[Lingtyp] Truth markers
mariel at tauex.tau.ac.il
Thu Oct 21 17:31:24 UTC 2021
We know of the truth> intensifier evolution. I just had a paper on that in Studies in Lg (Bardenstein and Ariel).
We argue there that you don't actually have a truth marker evolving directly to an intensifier, but rather, through an intermediate stage of what we call 'counter-loosening'. This seems to be the referential marking that Adam is talking about (by the way, reduplication as 'real' can be seen in 'salad salad').
And yes, 'true' is tricky to define. We take is as something like 'corresponding to the relevant state of affairs', our point being that for the most part speakers actually mobilize this marker for OTHER discourse purposes (unexpectedness, agreement and more).
What we're hoping to find is whether there is a typological study dedicated to truth markers out there. We'd like to know how prevalent it is in the world's languages.
From: Adam James Ross Tallman [mailto:ajrtallman at utexas.edu]
Sent: Thursday, October 21, 2021 5:01 AM
To: LINGTYP at LISTSERV.LINGUISTLIST.ORG; Mira Ariel <mariel at tauex.tau.ac.il>
Subject: Re: [Lingtyp] Truth markers
Are you looking for referential modifiers or truth marking that scopes over predicates / whole propositions?
For nouns / referential expressions in Chacobo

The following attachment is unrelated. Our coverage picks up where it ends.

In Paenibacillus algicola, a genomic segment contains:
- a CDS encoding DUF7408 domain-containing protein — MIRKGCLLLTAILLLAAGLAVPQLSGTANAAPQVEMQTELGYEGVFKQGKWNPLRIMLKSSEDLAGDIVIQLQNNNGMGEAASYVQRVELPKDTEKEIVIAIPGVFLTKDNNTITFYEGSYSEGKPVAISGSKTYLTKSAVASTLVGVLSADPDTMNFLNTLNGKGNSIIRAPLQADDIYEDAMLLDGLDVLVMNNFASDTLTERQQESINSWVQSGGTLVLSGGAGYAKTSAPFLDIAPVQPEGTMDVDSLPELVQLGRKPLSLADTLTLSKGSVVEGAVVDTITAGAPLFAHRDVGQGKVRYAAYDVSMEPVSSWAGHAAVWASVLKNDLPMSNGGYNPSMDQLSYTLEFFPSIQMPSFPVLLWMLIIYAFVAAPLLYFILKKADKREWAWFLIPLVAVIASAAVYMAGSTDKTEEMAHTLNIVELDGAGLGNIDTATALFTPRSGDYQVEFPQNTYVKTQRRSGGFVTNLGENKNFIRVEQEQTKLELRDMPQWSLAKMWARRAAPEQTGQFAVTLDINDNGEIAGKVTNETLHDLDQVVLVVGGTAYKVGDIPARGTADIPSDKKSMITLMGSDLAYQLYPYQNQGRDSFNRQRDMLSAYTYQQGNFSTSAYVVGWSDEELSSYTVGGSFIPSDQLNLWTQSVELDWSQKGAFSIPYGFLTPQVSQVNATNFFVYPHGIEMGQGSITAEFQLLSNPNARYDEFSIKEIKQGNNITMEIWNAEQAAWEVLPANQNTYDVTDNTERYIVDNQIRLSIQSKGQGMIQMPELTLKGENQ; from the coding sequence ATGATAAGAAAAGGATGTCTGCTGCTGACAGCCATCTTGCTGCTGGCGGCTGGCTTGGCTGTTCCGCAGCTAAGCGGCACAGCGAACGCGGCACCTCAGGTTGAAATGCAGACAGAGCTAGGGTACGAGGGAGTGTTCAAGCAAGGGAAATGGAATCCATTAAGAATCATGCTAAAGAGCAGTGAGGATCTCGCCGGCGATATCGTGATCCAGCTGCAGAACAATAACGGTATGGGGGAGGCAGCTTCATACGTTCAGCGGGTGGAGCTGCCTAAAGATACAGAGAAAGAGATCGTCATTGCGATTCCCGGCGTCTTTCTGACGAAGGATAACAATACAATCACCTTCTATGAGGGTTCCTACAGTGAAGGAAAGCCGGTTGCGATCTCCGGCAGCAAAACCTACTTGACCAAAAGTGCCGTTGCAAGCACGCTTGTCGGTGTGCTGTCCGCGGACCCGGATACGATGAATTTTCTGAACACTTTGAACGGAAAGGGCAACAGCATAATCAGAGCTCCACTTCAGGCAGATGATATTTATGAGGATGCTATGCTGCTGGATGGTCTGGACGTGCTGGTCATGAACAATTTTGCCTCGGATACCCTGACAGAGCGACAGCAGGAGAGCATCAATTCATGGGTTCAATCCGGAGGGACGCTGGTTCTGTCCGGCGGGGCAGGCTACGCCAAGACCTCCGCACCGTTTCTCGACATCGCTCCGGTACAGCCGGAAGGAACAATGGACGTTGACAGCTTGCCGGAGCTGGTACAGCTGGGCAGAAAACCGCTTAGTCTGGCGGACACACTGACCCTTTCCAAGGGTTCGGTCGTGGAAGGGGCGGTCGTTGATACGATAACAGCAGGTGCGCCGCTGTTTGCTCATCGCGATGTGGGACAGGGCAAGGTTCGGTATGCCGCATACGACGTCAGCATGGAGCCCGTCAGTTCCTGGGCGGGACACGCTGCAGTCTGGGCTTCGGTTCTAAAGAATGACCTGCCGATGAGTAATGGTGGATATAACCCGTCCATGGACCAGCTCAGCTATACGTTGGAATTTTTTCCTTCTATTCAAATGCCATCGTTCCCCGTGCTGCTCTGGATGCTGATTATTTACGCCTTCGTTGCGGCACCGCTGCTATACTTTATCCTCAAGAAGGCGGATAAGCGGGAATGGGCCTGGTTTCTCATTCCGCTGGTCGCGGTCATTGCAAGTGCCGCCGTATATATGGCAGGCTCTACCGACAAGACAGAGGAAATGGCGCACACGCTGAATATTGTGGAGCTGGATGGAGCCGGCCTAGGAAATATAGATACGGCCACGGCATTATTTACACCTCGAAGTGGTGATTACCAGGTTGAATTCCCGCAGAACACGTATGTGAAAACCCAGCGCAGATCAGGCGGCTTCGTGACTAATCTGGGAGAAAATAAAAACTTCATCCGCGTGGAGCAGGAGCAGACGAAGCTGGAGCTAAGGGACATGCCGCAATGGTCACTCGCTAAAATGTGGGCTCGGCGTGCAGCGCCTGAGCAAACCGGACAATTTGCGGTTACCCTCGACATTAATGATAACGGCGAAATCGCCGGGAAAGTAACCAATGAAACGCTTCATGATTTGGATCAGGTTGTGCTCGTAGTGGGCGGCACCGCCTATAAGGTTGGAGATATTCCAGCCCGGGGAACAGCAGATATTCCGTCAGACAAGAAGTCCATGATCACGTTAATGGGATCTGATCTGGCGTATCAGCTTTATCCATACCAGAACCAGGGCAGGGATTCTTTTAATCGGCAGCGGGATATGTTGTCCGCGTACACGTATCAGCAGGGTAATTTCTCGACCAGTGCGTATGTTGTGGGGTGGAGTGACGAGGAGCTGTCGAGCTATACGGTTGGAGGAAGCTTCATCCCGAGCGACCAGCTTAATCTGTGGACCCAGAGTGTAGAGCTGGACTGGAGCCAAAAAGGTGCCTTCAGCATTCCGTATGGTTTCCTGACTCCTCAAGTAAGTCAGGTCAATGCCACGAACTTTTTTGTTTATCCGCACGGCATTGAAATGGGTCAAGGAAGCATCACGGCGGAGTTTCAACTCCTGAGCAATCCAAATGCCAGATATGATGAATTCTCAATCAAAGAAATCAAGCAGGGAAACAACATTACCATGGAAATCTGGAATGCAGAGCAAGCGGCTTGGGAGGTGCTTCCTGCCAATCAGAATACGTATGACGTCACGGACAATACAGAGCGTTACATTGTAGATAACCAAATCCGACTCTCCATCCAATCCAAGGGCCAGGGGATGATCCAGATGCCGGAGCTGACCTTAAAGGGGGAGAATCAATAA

"veridative" is marked through reduplication + -ria. For instance, honi 'man' vs. honi honi-ria 'real man' which could be used to emphasize the man-like properties of a person. -ria is a 'simulative', that by itself marks that something is similar to N... I don't think nominal reduplication occurs outside of this context.
For propositions, the expression jabija [haβiha] 'true', is the closest I can think of. It is haβi 'custom, tradition, surely, obviously' with (probably) ha(a) 'yes'...
But what is the main semantic test for knowing that something is a 'truth marker'? There are surely overlapping contexts here, but what 'true' even means seems like a very complicated ethnographic question ...
On Thu, Oct 21, 2021 at 2:00 AM Mira Ariel <mariel at tauex.tau.ac.il<mailto:mariel at tauex.tau.ac.il>> wrote:
My student, Shirly Orr, and I are interested in truth markers, such as true, real, right.
Are they frequently attested in natural languages?
We're interested in etymological sources for them, as well as meanings they evolve to express.
Any leads on literature we can dig up?
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Adam J.R. Tallman
Friedrich Schiller Universität
Department of English Studies
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